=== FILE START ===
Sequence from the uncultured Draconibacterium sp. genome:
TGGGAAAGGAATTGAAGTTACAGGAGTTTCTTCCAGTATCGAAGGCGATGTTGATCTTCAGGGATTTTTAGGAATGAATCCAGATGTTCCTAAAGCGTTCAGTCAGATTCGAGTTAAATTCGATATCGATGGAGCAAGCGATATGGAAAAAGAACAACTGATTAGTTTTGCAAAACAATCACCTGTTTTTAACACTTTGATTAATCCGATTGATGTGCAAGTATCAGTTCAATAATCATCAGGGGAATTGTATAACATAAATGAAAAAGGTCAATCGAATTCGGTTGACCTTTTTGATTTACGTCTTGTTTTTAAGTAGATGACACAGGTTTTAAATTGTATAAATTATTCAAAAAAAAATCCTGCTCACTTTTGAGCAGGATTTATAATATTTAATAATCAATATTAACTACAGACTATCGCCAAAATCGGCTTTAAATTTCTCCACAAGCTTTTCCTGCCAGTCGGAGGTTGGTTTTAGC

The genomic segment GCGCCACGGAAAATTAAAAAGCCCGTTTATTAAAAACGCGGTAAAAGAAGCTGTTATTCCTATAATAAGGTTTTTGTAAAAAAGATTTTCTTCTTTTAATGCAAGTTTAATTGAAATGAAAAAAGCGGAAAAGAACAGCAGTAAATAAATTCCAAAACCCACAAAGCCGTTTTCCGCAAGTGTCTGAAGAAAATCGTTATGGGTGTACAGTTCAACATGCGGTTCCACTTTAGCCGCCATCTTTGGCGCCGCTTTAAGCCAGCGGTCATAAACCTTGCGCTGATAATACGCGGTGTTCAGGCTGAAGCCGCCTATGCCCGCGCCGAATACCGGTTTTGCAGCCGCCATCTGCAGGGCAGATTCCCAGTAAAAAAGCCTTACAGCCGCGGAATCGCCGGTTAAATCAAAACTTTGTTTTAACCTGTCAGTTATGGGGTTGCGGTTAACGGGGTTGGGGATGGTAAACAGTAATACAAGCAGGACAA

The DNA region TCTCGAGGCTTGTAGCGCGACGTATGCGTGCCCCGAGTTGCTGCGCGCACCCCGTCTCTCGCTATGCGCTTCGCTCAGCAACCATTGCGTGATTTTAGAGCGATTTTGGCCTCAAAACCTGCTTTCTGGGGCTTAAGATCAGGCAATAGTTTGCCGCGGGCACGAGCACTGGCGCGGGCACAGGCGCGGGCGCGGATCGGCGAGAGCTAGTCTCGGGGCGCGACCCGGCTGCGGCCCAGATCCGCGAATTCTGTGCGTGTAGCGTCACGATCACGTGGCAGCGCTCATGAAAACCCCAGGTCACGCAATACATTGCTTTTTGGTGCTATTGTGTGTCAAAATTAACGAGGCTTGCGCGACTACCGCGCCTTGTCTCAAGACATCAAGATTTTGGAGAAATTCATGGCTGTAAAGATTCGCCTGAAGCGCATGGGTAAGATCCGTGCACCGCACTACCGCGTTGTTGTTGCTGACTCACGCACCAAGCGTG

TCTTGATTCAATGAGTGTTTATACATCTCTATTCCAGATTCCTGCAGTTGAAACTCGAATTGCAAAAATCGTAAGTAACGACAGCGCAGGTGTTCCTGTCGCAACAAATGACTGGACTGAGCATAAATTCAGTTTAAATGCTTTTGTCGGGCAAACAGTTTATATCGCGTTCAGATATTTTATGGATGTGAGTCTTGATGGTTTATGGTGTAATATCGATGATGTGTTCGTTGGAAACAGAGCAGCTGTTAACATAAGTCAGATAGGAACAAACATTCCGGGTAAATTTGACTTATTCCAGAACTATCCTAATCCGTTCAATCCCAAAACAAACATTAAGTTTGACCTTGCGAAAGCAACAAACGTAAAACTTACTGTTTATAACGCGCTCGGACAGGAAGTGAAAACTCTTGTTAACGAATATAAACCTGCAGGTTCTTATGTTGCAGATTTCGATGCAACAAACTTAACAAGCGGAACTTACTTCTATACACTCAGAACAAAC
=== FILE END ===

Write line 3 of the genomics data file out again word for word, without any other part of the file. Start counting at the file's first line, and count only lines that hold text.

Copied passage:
The genomic segment GCGCCACGGAAAATTAAAAAGCCCGTTTATTAAAAACGCGGTAAAAGAAGCTGTTATTCCTATAATAAGGTTTTTGTAAAAAAGATTTTCTTCTTTTAATGCAAGTTTAATTGAAATGAAAAAAGCGGAAAAGAACAGCAGTAAATAAATTCCAAAACCCACAAAGCCGTTTTCCGCAAGTGTCTGAAGAAAATCGTTATGGGTGTACAGTTCAACATGCGGTTCCACTTTAGCCGCCATCTTTGGCGCCGCTTTAAGCCAGCGGTCATAAACCTTGCGCTGATAATACGCGGTGTTCAGGCTGAAGCCGCCTATGCCCGCGCCGAATACCGGTTTTGCAGCCGCCATCTGCAGGGCAGATTCCCAGTAAAAAAGCCTTACAGCCGCGGAATCGCCGGTTAAATCAAAACTTTGTTTTAACCTGTCAGTTATGGGGTTGCGGTTAACGGGGTTGGGGATGGTAAACAGTAATACAAGCAGGACAA